# formula for sum of divisors

If one knows the factorization of a number,
one can compute the sum of the positive divisors^{} of
that number without having to write down
all the divisors of that number. To do
this, one can use a formula which is obtained
by summing a geometric series^{}.

###### Theorem 1.

Suppose that $n$ is a positive integer whose factorization
into prime factors^{} is ${\mathrm{\prod}}_{i\mathrm{=}\mathrm{1}}^{k}{p}_{i}^{{m}_{i}}$,
where the ${p}_{i}$’s are distinct primes and the
multiplicities ${m}_{i}$ are all at least $\mathrm{1}$. Then
the sum of the divisors of $n$ equals

$$\prod _{i=1}^{k}\frac{{p}_{i}^{{m}_{i}+1}-1}{{p}_{i}-1}$$ |

and the sum of the proper divisors of $n$ equals

$$\prod _{i=1}^{k}\frac{{p}_{i}^{{m}_{i}+1}-1}{{p}_{i}-1}-\prod _{i=1}^{k}{p}_{i}^{{m}_{i}}.$$ |

###### Proof.

A number will divide $n$ if and only if prime factors are also prime factors of $n$ and their multiplicity is less than to or equal to their multiplicities in $n$. In other words, a divisors $n$ can be expressed as ${\prod}_{i=1}^{k}{p}_{i}^{{\mu}_{i}}$ where $0\le {\mu}_{i}\le {m}_{i}$. Then the sum over all divisors becomes the sum over all possible choices for the ${\mu}_{i}$’s:

$$\sum _{d\mid n}d=\sum _{0\le {\mu}_{i}\le {m}_{i}}\prod _{i=1}^{k}{p}_{i}^{{\mu}_{i}}$$ |

This sum may be expressed as a multiple sum like so:

$$\sum _{{\mu}_{1}=0}^{{m}_{1}}\sum _{{\mu}_{2}=0}^{{m}_{2}}\mathrm{\cdots}\sum _{{\mu}_{k}=0}^{{m}_{k}}\prod _{i=1}^{k}{p}_{i}^{{\mu}_{i}}$$ |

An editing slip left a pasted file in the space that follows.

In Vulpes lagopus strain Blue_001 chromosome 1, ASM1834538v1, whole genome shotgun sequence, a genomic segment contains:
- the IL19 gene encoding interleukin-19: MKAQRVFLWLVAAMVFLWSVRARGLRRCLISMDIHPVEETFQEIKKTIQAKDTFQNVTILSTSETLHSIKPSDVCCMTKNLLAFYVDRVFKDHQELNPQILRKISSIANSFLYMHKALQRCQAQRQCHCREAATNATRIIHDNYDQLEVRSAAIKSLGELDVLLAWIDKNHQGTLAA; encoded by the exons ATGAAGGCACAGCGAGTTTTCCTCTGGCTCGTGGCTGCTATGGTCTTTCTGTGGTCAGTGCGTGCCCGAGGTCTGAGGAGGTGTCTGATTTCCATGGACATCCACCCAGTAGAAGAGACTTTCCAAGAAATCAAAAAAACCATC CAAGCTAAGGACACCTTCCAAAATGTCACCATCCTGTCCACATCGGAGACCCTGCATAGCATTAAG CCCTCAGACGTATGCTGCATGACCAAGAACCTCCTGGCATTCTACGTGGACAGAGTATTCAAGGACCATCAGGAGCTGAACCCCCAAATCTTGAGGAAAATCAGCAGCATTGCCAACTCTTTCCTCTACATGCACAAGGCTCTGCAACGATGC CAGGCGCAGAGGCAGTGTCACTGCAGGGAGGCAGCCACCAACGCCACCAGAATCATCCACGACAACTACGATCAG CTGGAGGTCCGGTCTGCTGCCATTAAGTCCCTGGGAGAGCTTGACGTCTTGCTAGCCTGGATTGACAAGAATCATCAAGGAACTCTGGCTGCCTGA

This sum of products may be factored into a product of sums:

$$\prod _{i=1}^{k}\left(\sum _{{\mu}_{i}=0}^{{m}_{i}}{p}_{i}^{{\mu}_{i}}\right)$$ |

Each of these sums is a geometric series; hence we may use the formula for sum of a geometric series to conclude

$$\sum _{d\mid n}d=\prod _{i=1}^{k}\frac{{p}_{i}^{{m}_{i}+1}-1}{{p}_{i}-1}.$$ |

If we want only proper divisors, we should
not include $n$ in the sum, so we obtain
the formula for proper divisors by subtracting
$n$ from our formula.

∎

As an illustration, let us compute the sum of the divisors of $1800$. The factorization of our number is ${2}^{3}\cdot {3}^{2}\cdot {5}^{2}$. Therefore, the sum of its divisors equals

$$\left(\frac{{2}^{4}-1}{2-1}\right)\left(\frac{{3}^{3}-1}{3-1}\right)\left(\frac{{5}^{3}-1}{5-1}\right)=\frac{15\cdot 26\cdot 124}{2\cdot 4}=6045.$$ |

The sum of the proper divisors equals $6045-1800=4245$, so we see that $1800$ is an abundant number.

Title | formula for sum of divisors |
---|---|

Canonical name | FormulaForSumOfDivisors |

Date of creation | 2013-03-22 16:47:35 |

Last modified on | 2013-03-22 16:47:35 |

Owner | rspuzio (6075) |

Last modified by | rspuzio (6075) |

Numerical id | 14 |

Author | rspuzio (6075) |

Entry type | Theorem |

Classification | msc 11A05 |